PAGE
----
Aircogen CHP Solutions, a Dresser-Rand strategic business unit, provides a complete range of fully packaged and tested combined heat and power (CHP) systems to commercial, industrial and municipal energy users worldwide. In August 2008, the company designed and installed a CHP system for Transform Pharmaceuticals, a Johnson & Johnson company in
CHP systems produce more usable energy through the highly efficient production of power, heating and cooling with less impact on the global environment than using delivered electric power from a central power station (a dramatic net decrease in global greenhouse gas (GHG) emissions.
Transform Pharmaceuticals has a corporate mandate to reduce its energy costs and greenhouse emissions by seven percent in 2010, and through its partnership with Aircogen SBU the company’s 250-kilowatt solar thermal-assisted trigeneration system exceeds this goal.
When the system was installed in August 2008, Massachusetts Governor Deval Patrick commended Johnson & Johnson on its commitment to saving energy and contributing to the local economy, and to the project partners for supporting the state’s green energy initiative.
More recently, in May 2009, Transform Pharmaceuticals was one of 10 organizations honored as a “Northeast Business Leader for Energy Efficiency” by Northeast Energy Efficiency Partnerships (NEEP).
It was nominated by National Grid and selected for recognition based upon several factors: its commitment to achieving energy savings through cost-effective energy efficiency investments; addressing comprehensive changes in major energy systems; improving energy performance through operational practices and management level support; and demonstrating leadership to advance energy efficiency.
In combination with the renewable solar thermal energy, the system is generating approximately $220,000 in energy savings each year. Operating at approximately 80 percent efficiency, the system compares favorably to grid power that can be as low as 35 percent efficient at the generation point, with an additional efficiency loss of seven to nine percent in the transmission and distribution system.
In August 2009, the trigeneration system completed its first full year of operation. The system achieved an operational availability of 97 percent at full load with an average operating efficiency of 78 percent, delivering 2098 MWhrs of electricity and recovering 5280 MWhrs of useful thermal energy.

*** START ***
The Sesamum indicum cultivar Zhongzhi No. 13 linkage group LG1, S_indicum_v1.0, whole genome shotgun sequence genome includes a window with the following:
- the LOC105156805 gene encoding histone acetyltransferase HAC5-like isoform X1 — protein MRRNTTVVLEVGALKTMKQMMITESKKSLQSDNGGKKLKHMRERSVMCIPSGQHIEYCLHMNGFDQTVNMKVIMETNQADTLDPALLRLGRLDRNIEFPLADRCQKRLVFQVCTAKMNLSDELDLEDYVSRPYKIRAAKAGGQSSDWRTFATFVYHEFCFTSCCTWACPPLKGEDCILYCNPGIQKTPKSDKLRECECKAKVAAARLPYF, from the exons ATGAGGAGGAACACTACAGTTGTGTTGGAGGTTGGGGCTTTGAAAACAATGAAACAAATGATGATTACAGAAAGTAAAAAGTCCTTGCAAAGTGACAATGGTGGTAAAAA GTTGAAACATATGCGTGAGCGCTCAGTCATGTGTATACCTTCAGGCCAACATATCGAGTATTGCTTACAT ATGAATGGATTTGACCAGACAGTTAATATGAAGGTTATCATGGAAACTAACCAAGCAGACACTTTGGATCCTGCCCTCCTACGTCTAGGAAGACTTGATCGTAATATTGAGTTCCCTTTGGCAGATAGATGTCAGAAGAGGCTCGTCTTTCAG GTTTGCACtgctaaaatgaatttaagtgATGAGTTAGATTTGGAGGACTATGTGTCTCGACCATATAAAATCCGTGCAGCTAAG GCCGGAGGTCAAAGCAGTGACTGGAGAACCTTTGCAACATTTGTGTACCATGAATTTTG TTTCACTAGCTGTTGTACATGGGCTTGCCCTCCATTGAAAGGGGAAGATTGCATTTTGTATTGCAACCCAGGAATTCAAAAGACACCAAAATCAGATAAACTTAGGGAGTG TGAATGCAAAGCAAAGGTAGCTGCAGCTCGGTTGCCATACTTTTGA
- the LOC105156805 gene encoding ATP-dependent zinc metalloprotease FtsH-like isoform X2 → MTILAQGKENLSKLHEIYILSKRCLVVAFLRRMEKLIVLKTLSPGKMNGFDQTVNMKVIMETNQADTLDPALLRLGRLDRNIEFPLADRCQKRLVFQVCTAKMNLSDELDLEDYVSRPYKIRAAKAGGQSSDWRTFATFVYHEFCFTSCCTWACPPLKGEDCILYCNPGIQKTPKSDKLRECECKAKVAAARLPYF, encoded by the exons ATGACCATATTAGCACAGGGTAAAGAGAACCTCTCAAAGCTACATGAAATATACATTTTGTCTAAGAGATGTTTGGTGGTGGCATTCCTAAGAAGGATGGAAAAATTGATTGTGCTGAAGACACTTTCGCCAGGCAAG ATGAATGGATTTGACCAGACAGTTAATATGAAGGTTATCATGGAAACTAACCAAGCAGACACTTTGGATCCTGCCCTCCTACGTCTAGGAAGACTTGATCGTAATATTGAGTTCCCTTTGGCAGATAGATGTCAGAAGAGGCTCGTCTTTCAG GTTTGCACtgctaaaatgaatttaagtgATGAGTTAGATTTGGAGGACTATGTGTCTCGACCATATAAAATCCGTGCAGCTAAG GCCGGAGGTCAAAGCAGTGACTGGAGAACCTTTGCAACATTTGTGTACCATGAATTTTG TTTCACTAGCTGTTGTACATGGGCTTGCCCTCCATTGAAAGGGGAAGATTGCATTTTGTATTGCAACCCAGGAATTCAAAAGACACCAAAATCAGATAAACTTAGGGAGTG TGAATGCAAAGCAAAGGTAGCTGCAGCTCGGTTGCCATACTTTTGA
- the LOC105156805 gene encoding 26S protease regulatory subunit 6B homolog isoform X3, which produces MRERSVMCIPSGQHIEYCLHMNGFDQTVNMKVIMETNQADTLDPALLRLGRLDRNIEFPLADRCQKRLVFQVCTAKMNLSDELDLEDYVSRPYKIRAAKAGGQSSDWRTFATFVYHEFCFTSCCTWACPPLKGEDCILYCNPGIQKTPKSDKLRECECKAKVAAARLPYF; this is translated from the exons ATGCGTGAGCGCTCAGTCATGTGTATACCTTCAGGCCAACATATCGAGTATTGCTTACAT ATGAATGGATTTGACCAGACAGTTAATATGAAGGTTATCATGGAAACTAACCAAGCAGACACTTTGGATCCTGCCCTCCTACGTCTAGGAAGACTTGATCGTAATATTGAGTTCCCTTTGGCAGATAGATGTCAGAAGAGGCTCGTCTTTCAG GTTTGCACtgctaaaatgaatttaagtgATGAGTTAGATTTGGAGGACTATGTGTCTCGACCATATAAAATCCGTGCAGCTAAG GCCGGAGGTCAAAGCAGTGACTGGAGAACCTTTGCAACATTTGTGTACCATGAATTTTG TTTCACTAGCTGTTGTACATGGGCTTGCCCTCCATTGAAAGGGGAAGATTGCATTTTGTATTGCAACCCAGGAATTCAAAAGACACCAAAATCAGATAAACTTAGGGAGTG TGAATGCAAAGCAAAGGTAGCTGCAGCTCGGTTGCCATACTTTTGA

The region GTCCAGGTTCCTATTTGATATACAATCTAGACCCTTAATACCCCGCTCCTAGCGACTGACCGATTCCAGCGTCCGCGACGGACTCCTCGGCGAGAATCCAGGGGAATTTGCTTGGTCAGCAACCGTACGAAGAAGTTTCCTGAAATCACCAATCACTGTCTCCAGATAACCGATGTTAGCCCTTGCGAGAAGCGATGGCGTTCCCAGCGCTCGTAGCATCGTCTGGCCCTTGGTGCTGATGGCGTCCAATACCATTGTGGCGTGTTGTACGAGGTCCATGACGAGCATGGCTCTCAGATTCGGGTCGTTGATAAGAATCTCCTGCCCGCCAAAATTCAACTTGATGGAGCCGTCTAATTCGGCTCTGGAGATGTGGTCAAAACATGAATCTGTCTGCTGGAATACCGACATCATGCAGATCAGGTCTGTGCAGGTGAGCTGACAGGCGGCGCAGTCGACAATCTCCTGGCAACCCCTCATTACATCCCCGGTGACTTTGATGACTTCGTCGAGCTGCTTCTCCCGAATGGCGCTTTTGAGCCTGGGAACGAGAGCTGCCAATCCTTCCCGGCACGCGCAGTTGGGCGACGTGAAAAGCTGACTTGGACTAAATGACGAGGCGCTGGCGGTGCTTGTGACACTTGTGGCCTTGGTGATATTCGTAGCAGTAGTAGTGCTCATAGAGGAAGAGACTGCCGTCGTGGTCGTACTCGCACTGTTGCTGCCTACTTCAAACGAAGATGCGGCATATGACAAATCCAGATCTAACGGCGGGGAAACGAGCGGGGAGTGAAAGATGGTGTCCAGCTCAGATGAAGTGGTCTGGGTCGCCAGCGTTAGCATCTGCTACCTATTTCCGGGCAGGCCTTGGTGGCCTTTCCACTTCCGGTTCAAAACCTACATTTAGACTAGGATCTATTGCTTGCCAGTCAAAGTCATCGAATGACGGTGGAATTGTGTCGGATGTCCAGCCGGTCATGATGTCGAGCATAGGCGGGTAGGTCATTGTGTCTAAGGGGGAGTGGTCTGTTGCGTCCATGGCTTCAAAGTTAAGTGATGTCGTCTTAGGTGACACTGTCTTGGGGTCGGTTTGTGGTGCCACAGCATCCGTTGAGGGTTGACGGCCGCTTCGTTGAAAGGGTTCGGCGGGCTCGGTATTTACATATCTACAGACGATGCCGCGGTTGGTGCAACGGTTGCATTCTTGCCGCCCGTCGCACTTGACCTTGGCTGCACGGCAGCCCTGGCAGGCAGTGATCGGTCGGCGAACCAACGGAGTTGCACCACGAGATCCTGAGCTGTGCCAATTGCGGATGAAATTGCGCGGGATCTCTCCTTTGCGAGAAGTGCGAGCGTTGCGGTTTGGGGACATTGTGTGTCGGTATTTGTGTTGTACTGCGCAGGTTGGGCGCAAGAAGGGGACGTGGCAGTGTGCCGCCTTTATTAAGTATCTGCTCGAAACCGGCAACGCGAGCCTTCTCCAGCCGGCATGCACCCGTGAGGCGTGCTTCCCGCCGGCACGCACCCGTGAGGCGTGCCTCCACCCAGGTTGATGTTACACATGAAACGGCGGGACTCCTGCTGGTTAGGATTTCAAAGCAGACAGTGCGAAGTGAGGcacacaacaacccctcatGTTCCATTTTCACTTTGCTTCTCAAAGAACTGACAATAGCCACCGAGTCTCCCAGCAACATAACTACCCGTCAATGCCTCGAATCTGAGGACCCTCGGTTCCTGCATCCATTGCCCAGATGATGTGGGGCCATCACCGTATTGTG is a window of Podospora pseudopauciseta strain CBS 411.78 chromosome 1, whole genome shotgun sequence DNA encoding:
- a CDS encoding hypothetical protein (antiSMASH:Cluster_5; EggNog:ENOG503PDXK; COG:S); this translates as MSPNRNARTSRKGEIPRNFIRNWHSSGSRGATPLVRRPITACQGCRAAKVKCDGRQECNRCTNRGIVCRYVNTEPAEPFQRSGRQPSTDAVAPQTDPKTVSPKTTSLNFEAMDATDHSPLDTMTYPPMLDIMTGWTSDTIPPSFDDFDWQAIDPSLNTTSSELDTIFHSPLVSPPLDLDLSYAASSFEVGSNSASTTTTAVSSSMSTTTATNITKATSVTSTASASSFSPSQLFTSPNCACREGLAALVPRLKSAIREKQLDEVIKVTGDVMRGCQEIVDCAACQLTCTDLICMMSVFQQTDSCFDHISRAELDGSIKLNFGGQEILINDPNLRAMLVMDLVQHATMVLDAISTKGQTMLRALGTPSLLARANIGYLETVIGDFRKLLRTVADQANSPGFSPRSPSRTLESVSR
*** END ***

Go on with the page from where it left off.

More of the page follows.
“This project demonstrates how the correct application of a packaged trigeneration system can help corporate America deliver on its carbon reduction promises while delivering energy savings and improving competitiveness,” said Ian Hopkins, general manager of the Aircogen SBU operations based in the United States. “Now more than ever it’s important that industrial energy users maximize their fuel efficiency. One way to do this is through this type of distributed generation.”
A CHP, or cogeneration system, offers an environmentally friendly option for providing power and energy where it’s needed through the simultaneous generation of usable heat and electricity.
As opposed to cogeneration, which deals only with power and heat, trigeneration is the simultaneous production of power, heat, and cooling. The chiller is assembled with all necessary pumps, heat exchangers, and controls in an engineered package of the same construction as the matched CHP unit. Cooling of the absorption chiller package and engine system is provided by a separate, closed circuit cooling water system controlled by the integrated trigeneration control system.
Aircogen’s trigeneration systems are designed to precisely match client requirements for electricity, heating and cooling. At Transform Pharmaceuticals the performance of the trigeneration system was further supplemented by a solar thermal array delivering additional heat to the systems primary hot water circuit for transfer to either the heating or cooling demand of the facility.
Transform’s 250kW unit provides continuous, on-site-generated electricity, heating, and cooling to its manufacturing facility from a single, natural gas fuel source. The unit is capable of delivering 1.3 million BTUs of hot water at 180 degrees Fahrenheit or up to 75 tons of chilled water via an absorption chiller. These outputs provide approximately 29 percent of the site’s cooling demand and 38 percent of its hot water demand on a typical design day.
During the same period, it is estimated that it will reduce the site’s carbon footprint by nearly 1,000 tons. The unit is fuelled by clean natural gas and, by using a catalytic converter system, achieves emission levels well within EPA guidelines ((NOx <0.1 g/bhp.hr CO <0.6g/bhp.hr).
The Aircogen SBU recently secured an order to supply a 555kWe solar thermal trigeneration system to Boston Scientific in
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